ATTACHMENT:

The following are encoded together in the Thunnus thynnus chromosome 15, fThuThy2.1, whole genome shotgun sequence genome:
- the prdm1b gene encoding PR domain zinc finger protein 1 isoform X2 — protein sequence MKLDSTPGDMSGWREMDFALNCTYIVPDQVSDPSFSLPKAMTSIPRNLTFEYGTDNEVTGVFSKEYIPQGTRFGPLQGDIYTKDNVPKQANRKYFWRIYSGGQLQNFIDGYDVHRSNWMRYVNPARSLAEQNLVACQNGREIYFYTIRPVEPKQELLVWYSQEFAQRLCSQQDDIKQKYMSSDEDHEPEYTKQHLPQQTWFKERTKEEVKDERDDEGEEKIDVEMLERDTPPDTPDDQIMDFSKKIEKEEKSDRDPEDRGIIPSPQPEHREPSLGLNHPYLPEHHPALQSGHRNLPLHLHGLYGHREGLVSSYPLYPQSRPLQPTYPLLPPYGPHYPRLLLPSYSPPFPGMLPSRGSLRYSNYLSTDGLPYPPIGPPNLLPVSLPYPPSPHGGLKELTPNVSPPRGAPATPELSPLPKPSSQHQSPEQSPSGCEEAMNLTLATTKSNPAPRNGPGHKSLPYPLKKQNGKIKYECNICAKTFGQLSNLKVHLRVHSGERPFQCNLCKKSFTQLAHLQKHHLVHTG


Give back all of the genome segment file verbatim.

The following are encoded together in the Thunnus thynnus chromosome 15, fThuThy2.1, whole genome shotgun sequence genome:
- the prdm1b gene encoding PR domain zinc finger protein 1 isoform X2 — protein sequence MKLDSTPGDMSGWREMDFALNCTYIVPDQVSDPSFSLPKAMTSIPRNLTFEYGTDNEVTGVFSKEYIPQGTRFGPLQGDIYTKDNVPKQANRKYFWRIYSGGQLQNFIDGYDVHRSNWMRYVNPARSLAEQNLVACQNGREIYFYTIRPVEPKQELLVWYSQEFAQRLCSQQDDIKQKYMSSDEDHEPEYTKQHLPQQTWFKERTKEEVKDERDDEGEEKIDVEMLERDTPPDTPDDQIMDFSKKIEKEEKSDRDPEDRGIIPSPQPEHREPSLGLNHPYLPEHHPALQSGHRNLPLHLHGLYGHREGLVSSYPLYPQSRPLQPTYPLLPPYGPHYPRLLLPSYSPPFPGMLPSRGSLRYSNYLSTDGLPYPPIGPPNLLPVSLPYPPSPHGGLKELTPNVSPPRGAPATPELSPLPKPSSQHQSPEQSPSGCEEAMNLTLATTKSNPAPRNGPGHKSLPYPLKKQNGKIKYECNICAKTFGQLSNLKVHLRVHSGERPFQCNLCKKSFTQLAHLQKHHLVHTG